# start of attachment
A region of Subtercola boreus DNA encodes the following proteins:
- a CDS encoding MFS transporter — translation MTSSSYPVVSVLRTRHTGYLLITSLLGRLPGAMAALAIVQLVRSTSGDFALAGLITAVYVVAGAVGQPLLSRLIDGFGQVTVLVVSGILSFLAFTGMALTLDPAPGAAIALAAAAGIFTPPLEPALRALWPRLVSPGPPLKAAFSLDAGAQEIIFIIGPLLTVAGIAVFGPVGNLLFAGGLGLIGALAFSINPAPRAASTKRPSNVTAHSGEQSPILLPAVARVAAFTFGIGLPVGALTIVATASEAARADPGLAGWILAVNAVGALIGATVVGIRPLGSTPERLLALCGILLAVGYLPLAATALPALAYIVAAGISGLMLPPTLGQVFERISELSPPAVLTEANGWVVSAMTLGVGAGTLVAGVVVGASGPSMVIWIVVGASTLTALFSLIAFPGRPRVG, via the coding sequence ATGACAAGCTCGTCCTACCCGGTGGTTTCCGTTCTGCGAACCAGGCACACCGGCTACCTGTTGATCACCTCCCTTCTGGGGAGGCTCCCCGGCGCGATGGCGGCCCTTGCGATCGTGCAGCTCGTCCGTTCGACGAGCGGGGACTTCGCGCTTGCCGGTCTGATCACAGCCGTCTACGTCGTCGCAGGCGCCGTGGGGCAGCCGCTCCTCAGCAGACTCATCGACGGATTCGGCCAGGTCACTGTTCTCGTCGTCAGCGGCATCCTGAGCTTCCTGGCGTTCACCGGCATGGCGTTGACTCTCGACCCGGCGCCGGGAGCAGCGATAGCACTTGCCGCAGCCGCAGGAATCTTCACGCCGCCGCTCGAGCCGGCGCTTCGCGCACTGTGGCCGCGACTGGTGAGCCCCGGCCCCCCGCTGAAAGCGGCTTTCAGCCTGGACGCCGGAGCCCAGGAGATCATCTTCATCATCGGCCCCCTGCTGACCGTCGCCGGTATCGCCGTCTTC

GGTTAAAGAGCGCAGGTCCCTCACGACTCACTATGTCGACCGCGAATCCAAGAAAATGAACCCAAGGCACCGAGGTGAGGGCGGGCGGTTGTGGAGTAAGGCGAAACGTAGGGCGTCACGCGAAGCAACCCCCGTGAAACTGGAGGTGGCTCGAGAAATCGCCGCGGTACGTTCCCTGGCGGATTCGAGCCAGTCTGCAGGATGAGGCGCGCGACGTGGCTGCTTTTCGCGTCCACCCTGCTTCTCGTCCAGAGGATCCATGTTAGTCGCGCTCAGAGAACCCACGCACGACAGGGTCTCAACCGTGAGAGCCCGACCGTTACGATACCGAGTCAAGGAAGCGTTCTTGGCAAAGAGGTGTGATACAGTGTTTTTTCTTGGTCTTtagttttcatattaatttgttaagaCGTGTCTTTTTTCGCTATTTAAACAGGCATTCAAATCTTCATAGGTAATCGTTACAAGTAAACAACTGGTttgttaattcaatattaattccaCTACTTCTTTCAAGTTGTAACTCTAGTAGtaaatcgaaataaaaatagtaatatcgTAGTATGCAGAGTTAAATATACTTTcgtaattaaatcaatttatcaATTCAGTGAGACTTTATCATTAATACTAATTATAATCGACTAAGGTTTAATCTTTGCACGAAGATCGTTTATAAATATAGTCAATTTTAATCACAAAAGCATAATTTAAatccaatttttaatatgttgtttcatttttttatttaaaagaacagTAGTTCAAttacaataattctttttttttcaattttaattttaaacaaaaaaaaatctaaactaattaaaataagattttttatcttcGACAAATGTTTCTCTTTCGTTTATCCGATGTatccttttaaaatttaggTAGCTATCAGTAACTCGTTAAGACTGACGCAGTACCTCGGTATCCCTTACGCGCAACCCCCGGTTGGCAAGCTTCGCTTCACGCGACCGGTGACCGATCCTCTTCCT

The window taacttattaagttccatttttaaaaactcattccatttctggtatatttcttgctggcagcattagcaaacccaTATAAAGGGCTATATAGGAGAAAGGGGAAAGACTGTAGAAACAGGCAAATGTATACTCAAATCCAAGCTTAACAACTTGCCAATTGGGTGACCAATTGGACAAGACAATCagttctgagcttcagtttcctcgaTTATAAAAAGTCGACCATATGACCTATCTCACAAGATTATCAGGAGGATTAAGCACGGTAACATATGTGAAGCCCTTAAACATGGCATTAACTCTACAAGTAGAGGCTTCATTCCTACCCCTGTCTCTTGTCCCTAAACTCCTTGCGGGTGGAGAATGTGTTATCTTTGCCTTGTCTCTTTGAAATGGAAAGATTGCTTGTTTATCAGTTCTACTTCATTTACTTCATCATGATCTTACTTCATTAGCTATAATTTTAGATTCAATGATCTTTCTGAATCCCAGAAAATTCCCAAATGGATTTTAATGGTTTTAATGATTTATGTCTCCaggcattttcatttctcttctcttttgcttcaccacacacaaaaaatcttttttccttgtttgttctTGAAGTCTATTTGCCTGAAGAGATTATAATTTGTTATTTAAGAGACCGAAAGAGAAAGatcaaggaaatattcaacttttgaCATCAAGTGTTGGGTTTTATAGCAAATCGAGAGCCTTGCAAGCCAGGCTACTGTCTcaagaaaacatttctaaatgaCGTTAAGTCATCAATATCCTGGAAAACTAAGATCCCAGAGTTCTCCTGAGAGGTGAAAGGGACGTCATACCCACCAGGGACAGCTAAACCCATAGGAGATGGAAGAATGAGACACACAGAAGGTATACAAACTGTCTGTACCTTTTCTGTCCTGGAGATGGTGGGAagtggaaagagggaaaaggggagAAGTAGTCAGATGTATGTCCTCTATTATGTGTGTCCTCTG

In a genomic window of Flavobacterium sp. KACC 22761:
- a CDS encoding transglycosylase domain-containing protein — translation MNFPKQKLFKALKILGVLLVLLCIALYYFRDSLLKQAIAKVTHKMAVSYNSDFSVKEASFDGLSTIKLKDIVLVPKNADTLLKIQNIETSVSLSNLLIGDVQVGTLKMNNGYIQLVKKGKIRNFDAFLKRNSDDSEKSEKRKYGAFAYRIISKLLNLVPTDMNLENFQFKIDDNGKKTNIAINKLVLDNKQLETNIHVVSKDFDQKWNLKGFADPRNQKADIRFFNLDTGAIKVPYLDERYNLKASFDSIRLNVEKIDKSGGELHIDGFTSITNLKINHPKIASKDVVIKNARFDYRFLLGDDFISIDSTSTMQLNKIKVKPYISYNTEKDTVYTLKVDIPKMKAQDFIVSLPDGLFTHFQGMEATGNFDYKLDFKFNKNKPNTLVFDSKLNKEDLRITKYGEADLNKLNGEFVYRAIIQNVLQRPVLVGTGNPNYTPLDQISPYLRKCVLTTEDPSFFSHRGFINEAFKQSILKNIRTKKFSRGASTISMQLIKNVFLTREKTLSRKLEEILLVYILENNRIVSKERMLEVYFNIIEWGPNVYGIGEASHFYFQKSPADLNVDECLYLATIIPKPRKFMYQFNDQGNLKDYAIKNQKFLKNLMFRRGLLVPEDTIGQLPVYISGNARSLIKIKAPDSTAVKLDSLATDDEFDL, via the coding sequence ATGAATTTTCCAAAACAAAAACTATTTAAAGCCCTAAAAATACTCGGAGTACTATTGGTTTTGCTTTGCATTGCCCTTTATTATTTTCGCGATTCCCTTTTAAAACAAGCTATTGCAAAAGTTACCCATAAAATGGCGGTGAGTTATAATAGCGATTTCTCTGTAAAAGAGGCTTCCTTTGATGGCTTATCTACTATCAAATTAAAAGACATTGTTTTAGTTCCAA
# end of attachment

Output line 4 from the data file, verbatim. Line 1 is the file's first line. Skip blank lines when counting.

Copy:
The window taacttattaagttccatttttaaaaactcattccatttctggtatatttcttgctggcagcattagcaaacccaTATAAAGGGCTATATAGGAGAAAGGGGAAAGACTGTAGAAACAGGCAAATGTATACTCAAATCCAAGCTTAACAACTTGCCAATTGGGTGACCAATTGGACAAGACAATCagttctgagcttcagtttcctcgaTTATAAAAAGTCGACCATATGACCTATCTCACAAGATTATCAGGAGGATTAAGCACGGTAACATATGTGAAGCCCTTAAACATGGCATTAACTCTACAAGTAGAGGCTTCATTCCTACCCCTGTCTCTTGTCCCTAAACTCCTTGCGGGTGGAGAATGTGTTATCTTTGCCTTGTCTCTTTGAAATGGAAAGATTGCTTGTTTATCAGTTCTACTTCATTTACTTCATCATGATCTTACTTCATTAGCTATAATTTTAGATTCAATGATCTTTCTGAATCCCAGAAAATTCCCAAATGGATTTTAATGGTTTTAATGATTTATGTCTCCaggcattttcatttctcttctcttttgcttcaccacacacaaaaaatcttttttccttgtttgttctTGAAGTCTATTTGCCTGAAGAGATTATAATTTGTTATTTAAGAGACCGAAAGAGAAAGatcaaggaaatattcaacttttgaCATCAAGTGTTGGGTTTTATAGCAAATCGAGAGCCTTGCAAGCCAGGCTACTGTCTcaagaaaacatttctaaatgaCGTTAAGTCATCAATATCCTGGAAAACTAAGATCCCAGAGTTCTCCTGAGAGGTGAAAGGGACGTCATACCCACCAGGGACAGCTAAACCCATAGGAGATGGAAGAATGAGACACACAGAAGGTATACAAACTGTCTGTACCTTTTCTGTCCTGGAGATGGTGGGAagtggaaagagggaaaaggggagAAGTAGTCAGATGTATGTCCTCTATTATGTGTGTCCTCTG